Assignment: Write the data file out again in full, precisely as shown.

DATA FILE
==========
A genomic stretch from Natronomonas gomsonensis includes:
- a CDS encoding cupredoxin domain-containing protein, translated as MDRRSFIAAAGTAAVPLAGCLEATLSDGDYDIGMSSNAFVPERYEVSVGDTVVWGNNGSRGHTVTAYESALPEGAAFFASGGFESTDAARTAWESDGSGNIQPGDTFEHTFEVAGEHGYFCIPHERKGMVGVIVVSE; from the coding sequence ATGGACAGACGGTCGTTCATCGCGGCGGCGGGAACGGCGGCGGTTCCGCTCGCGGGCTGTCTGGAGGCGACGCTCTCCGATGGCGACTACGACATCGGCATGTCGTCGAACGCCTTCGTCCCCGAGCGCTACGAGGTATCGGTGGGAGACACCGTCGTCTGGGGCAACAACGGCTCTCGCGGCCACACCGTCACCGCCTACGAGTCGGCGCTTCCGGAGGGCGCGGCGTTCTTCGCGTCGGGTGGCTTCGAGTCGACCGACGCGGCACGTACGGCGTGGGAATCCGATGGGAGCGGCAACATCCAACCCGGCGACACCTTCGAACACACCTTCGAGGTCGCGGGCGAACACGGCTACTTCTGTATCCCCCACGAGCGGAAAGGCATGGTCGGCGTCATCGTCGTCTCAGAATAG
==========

A genomic stretch from Natronomonas gomsonensis includes:
- a CDS encoding cupredoxin domain-containing protein, translated as MDRRSFIAAAGTAAVPLAGCLEATLSDGDYDIGMSSNAFVPERYEVSVGDTVVWGNNGSRGHTVTAYESALPEGAAFFASGGFESTDAARTAWESDGSGNIQPGDTFEHTFEVAGEHGYFCIPHERKGMVGVIVVSE; from the coding sequence ATGGACAGACGGTCGTTCATCGCGGCGGCGGGAACGGCGGCGGTTCCGCTCGCGGGCTGTCTGGAGGCGACGCTCTCCGATGGCGACTACGACATCGGCATGTCGTCGAACGCCTTCGTCCCCGAGCGCTACGAGGTATCGGTGGGAGACACCGTCGTCTGGGGCAACAACGGCTCTCGCGGCCACACCGTCACCGCCTACGAGTCGGCGCTTCCGGAGGGCGCGGCGTTCTTCGCGTCGGGTGGCTTCGAGTCGACCGACGCGGCACGTACGGCGTGGGAATCCGATGGGAGCGGCAACATCCAACCCGGCGACACCTTCGAACACACCTTCGAGGTCGCGGGCGAACACGGCTACTTCTGTATCCCCCACGAGCGGAAAGGCATGGTCGGCGTCATCGTCGTCTCAGAATAG